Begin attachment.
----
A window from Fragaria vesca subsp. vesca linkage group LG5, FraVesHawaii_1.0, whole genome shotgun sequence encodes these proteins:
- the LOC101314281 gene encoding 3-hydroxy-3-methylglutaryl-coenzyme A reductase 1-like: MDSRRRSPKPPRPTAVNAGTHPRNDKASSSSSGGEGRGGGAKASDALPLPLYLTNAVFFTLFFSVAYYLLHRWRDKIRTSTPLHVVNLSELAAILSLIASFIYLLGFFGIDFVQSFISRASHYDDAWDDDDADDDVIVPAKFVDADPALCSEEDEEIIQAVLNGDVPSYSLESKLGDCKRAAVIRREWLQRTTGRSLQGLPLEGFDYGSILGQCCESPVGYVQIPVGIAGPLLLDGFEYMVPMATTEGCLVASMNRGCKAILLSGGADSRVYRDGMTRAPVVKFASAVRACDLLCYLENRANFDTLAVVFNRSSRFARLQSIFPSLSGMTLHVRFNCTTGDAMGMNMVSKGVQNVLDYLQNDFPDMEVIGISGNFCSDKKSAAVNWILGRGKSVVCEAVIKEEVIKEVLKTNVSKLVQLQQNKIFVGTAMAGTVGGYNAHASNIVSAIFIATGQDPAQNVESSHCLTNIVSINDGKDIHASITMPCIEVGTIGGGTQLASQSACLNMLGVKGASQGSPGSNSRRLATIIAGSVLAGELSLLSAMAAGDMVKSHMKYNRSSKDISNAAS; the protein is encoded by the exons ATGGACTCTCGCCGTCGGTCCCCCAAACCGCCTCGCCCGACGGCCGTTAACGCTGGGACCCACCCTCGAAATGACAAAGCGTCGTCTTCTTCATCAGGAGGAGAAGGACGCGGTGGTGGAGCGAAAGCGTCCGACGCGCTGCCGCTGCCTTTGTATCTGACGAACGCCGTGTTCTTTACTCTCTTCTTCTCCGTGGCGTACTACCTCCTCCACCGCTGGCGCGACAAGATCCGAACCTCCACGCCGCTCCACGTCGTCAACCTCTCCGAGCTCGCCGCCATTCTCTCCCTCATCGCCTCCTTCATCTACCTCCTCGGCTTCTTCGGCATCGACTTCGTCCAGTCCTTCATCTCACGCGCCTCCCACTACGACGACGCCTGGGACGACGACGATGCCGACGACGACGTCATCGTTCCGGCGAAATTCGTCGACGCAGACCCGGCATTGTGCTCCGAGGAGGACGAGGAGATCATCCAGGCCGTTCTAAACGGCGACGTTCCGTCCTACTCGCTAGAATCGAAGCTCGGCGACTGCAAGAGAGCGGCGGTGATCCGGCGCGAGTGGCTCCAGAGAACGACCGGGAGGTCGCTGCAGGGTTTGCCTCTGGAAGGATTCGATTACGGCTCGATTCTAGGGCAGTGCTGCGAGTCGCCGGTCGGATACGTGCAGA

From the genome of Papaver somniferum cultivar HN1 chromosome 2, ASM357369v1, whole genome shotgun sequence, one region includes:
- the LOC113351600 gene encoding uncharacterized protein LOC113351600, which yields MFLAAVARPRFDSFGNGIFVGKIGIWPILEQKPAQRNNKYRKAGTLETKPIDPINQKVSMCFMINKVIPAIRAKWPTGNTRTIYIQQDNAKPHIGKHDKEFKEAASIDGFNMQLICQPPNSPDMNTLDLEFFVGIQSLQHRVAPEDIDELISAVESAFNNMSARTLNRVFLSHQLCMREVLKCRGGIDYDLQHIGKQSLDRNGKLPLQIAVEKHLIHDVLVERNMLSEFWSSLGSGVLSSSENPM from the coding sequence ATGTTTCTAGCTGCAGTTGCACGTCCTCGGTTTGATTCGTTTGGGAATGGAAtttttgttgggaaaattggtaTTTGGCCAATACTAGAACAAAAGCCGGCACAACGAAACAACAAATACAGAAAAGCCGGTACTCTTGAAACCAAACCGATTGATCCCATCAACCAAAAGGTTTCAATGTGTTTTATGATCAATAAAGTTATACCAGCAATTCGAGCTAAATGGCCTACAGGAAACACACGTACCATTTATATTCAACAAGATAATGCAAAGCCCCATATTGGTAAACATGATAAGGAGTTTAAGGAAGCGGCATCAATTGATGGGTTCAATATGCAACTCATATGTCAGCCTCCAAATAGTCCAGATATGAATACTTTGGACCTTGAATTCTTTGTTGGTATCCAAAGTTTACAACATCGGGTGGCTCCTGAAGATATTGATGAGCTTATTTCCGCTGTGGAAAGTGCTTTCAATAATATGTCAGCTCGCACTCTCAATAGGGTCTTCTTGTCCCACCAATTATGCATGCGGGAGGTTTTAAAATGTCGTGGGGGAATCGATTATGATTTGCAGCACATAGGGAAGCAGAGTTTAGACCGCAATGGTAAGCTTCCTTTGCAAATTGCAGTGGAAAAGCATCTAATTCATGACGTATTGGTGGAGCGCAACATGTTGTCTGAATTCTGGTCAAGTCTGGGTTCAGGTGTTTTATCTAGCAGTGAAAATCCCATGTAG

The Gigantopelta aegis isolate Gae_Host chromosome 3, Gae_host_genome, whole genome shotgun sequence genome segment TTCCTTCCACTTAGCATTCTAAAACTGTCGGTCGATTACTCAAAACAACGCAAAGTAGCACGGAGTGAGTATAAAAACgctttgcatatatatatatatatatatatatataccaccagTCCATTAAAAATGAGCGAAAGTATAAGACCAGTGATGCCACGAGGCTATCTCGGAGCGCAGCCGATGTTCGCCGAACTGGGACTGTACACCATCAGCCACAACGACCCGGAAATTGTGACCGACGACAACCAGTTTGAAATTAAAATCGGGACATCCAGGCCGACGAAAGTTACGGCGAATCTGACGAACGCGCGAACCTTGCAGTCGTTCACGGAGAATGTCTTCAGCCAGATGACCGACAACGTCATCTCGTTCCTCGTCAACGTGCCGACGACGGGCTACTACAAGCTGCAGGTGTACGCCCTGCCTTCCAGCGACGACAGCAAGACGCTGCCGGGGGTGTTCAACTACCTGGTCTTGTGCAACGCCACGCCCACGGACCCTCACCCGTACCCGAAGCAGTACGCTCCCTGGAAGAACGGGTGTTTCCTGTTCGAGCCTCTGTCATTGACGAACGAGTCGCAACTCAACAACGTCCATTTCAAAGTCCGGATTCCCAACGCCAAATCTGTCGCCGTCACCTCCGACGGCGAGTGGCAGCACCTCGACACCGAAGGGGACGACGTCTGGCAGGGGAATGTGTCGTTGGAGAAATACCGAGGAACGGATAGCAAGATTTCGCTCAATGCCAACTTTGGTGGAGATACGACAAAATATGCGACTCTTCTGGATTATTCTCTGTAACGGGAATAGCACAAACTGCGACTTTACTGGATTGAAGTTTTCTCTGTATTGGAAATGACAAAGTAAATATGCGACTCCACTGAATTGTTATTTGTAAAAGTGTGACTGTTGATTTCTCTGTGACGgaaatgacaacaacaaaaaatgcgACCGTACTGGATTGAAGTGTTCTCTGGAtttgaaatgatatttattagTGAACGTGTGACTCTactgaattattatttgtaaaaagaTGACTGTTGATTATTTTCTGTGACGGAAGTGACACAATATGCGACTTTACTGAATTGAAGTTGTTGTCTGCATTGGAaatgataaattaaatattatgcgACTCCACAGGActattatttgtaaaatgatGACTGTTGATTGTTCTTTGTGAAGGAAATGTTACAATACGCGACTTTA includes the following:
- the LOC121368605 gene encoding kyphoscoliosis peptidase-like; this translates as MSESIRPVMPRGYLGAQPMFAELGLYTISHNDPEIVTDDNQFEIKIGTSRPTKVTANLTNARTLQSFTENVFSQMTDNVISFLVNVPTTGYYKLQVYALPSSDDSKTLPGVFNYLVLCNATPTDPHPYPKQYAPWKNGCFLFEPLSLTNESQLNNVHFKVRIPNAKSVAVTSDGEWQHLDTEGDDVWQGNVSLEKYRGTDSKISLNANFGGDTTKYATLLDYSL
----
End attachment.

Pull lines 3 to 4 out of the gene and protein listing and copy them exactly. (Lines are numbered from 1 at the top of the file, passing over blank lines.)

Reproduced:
From the genome of Papaver somniferum cultivar HN1 chromosome 2, ASM357369v1, whole genome shotgun sequence, one region includes:
- the LOC113351600 gene encoding uncharacterized protein LOC113351600, which yields MFLAAVARPRFDSFGNGIFVGKIGIWPILEQKPAQRNNKYRKAGTLETKPIDPINQKVSMCFMINKVIPAIRAKWPTGNTRTIYIQQDNAKPHIGKHDKEFKEAASIDGFNMQLICQPPNSPDMNTLDLEFFVGIQSLQHRVAPEDIDELISAVESAFNNMSARTLNRVFLSHQLCMREVLKCRGGIDYDLQHIGKQSLDRNGKLPLQIAVEKHLIHDVLVERNMLSEFWSSLGSGVLSSSENPM from the coding sequence ATGTTTCTAGCTGCAGTTGCACGTCCTCGGTTTGATTCGTTTGGGAATGGAAtttttgttgggaaaattggtaTTTGGCCAATACTAGAACAAAAGCCGGCACAACGAAACAACAAATACAGAAAAGCCGGTACTCTTGAAACCAAACCGATTGATCCCATCAACCAAAAGGTTTCAATGTGTTTTATGATCAATAAAGTTATACCAGCAATTCGAGCTAAATGGCCTACAGGAAACACACGTACCATTTATATTCAACAAGATAATGCAAAGCCCCATATTGGTAAACATGATAAGGAGTTTAAGGAAGCGGCATCAATTGATGGGTTCAATATGCAACTCATATGTCAGCCTCCAAATAGTCCAGATATGAATACTTTGGACCTTGAATTCTTTGTTGGTATCCAAAGTTTACAACATCGGGTGGCTCCTGAAGATATTGATGAGCTTATTTCCGCTGTGGAAAGTGCTTTCAATAATATGTCAGCTCGCACTCTCAATAGGGTCTTCTTGTCCCACCAATTATGCATGCGGGAGGTTTTAAAATGTCGTGGGGGAATCGATTATGATTTGCAGCACATAGGGAAGCAGAGTTTAGACCGCAATGGTAAGCTTCCTTTGCAAATTGCAGTGGAAAAGCATCTAATTCATGACGTATTGGTGGAGCGCAACATGTTGTCTGAATTCTGGTCAAGTCTGGGTTCAGGTGTTTTATCTAGCAGTGAAAATCCCATGTAG